15

48.4

 Male

16

51.6

Years of practicing oncology

 ≤12 years

16

51.6

 >12 years

15

48.4

Number of cancer patients in the past year

 ≤180 patients

18

58.1

 >180 patients

13

41.9

BCCA centres

 Abbotsford Centre

3

9.7

 Fraser Valley Centre

9

29

 Southern Interior

5

16.1

 Vancouver Centre

13

41.9

 Vancouver Island

1

3.2

Genomic knowledge

In the first section of the survey, we explored MOs’ perceptions and level of knowledge about genomics. We asked our participants to rate their level of knowledge based on a scale of 1 = “little knowledge”, 2 = “knowledgeable”, 3 = “very knowledgeable”, and 4 = “expert” on three different topics of genomic science and technologies: (1) basic genetic principles (i.e., inherited patterns), (2) newer genetic/genomic technologies (i.e., high-throughput sequencing, genotyping and copy number variation analysis), and (3) the process of whole genome sequencing or WGS (i.e., features, eligibility criteria for sequencing, benefits, risks, and non-medical implications). The results showed the majority of the MOs ranked themselves as knowledgeable (57%) or very knowledgeable (33%) (mean = 2.36; SD = 0.66) about the topic of basic genetics principles (Table 2). Seven percent of the physicians claimed that they have little knowledge. However, the results shifted as more MOs acknowledged they had little knowledge about newer genetic technologies (50%) (mean = 1.61; SD = 0.67) and WGS process (41%) (mean = 1.77; SD = 0.76). Only one MO considered themselves to be an expert on the field of basic genetics principles and whole genome sequencing process, and no MO regarded themselves as an expert in newer genetic technologies. 45.2% of the respondents did not have enough information and knowledge to understand the POG meeting and results (Table 5). 32.3% of them did not feel confident that they could communicate POG results to their patients (Table 5). As a result, the majority of our respondents reported little or adequate knowledge about genomics (mean = 1.61–2.35; item main effect F(1.5,46) = 30.7, P < 0.0001).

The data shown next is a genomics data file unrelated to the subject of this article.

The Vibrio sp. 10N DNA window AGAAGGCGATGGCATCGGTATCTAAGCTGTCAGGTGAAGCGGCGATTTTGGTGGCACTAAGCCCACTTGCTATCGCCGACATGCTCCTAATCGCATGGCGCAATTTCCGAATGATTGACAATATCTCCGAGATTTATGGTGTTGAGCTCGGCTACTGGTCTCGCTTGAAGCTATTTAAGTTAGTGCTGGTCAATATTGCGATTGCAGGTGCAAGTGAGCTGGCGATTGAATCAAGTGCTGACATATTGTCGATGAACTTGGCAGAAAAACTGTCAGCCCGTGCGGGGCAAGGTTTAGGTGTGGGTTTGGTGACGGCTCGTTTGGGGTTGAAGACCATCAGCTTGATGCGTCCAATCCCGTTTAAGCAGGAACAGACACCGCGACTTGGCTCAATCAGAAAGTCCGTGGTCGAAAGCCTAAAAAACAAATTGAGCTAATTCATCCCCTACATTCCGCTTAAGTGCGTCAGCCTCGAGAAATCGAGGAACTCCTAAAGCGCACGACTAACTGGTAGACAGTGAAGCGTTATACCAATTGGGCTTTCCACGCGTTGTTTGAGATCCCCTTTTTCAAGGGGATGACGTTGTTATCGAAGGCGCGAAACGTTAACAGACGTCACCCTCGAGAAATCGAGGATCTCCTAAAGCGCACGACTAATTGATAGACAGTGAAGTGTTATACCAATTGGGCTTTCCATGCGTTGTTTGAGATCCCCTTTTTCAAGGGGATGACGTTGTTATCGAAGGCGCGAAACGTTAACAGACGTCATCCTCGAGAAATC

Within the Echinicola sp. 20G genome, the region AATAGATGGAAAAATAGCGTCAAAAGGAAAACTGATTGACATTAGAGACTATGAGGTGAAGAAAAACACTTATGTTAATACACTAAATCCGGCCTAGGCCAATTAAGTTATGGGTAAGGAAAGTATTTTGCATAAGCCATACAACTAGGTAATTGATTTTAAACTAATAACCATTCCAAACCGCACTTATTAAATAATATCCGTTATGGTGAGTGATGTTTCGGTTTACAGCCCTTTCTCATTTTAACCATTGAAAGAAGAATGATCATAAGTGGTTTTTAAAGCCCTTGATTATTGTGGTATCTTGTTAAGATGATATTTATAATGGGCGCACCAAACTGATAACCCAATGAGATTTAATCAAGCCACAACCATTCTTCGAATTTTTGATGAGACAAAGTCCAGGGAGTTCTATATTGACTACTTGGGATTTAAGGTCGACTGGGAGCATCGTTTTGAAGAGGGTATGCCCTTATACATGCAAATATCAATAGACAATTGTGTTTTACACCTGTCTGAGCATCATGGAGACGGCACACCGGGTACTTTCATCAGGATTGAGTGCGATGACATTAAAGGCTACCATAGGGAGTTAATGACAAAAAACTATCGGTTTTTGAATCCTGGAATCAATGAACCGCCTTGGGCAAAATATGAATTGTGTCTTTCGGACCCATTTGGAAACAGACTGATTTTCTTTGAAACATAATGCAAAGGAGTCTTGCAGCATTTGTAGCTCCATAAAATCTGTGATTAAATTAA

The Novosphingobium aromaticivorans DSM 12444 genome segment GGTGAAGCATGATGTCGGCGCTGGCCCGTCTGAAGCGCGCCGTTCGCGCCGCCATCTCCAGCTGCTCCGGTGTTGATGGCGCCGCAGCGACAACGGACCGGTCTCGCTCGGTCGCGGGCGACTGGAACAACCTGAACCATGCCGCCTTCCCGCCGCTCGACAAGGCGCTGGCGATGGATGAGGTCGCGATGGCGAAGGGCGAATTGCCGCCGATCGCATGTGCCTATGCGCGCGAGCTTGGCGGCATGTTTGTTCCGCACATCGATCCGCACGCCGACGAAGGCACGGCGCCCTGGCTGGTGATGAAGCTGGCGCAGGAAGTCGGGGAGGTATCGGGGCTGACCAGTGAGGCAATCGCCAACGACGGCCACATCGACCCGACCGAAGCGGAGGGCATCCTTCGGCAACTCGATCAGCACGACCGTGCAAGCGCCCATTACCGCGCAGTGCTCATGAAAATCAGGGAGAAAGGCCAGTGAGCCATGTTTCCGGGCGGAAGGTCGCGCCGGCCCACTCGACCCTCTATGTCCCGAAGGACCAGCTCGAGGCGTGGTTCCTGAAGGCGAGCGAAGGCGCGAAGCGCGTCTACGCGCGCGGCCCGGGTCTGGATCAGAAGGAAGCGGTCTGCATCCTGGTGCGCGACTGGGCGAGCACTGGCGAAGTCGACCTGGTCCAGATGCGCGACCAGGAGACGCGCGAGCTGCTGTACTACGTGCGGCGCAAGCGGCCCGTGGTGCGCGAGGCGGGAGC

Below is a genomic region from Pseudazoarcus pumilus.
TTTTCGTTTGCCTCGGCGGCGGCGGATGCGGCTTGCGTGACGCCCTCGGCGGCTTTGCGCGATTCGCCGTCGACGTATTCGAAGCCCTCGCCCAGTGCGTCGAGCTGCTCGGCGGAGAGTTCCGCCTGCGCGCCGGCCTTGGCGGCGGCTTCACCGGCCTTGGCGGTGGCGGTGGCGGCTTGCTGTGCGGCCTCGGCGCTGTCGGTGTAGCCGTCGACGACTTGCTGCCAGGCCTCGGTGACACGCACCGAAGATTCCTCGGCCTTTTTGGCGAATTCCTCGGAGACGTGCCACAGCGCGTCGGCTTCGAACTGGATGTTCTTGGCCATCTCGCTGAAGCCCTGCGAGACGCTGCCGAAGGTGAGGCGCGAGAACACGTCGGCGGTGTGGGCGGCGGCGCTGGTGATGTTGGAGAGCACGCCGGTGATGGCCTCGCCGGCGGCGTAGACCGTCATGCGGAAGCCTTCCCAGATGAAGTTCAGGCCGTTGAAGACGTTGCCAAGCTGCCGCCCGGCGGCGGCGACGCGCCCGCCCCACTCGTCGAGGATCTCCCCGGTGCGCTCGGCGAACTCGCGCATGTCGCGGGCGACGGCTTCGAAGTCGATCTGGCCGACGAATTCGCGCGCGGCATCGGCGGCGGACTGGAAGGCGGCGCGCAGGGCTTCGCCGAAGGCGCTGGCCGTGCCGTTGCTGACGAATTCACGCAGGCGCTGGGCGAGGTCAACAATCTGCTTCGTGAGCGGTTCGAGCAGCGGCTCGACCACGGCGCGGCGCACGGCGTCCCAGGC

Table 2

Physicians’ level of genomic literacy

Genomic literacy

Little knowledge (%)

Knowledgeable (%)

Very knowledgeable (%)

Expert (%)

Mean (SD)

Basic genetic principles (i.e., inherited patterns)

6.45

54.8

35.5

3.2

2.36 (0.66)

Newer genetic/genomic technologies (i.e., high-throughput sequencing, genotyping and copy number variation analysis)

48.4

41.9

9

0

1.61 (0.67)

The process of whole genome sequencing (i.e., features, eligibility criteria for sequencing, benefits, risks, and non-medical implications)

38.7

45.2

9.7

3.2

1.77 (0.76)

We also asked the respondents to rate the sufficiency level of genomic education and training in medical schools. We were aware that the majority of our participants graduated from medical schools at least 5–10 years ago. However, many of them are professors in medicine and genetics or supervising medical students at a local medical school and are familiar with current medical school curriculum. The results showed that the majority of our respondents either do not know (54.8%) or think medical training (4–5 years) program did not sufficiently (42%) prepare students with enough genomic materials or training. Likewise, the majority of the MOs also thought there was not enough genomic training during their specialized medical training (54.8%), residency or fellowship (67.8%), or postgraduate medical training (58%).

We also explored how important it is for MOs to improve their knowledge of clinical applications of genomic science and technologies by asking them to rate on a scale of 1 = “unimportant”, 2 = “somewhat important”, 3 = “important”, and 4 = “very important”. The data showed that 45% of our respondents (n = 14) considered it very important to improve their genomic knowledge. Another majority of our respondents (39%) only thought it was “important” to improve genomic knowledge. Even though none of MOs consider updating their genomic knowledge unimportant, 16% of the respondents (n = 5) considered improving genomic knowledge only somewhat important. In sum, the majority of MOs felt improving their genomic knowledge was highly important but this activity was not urgent.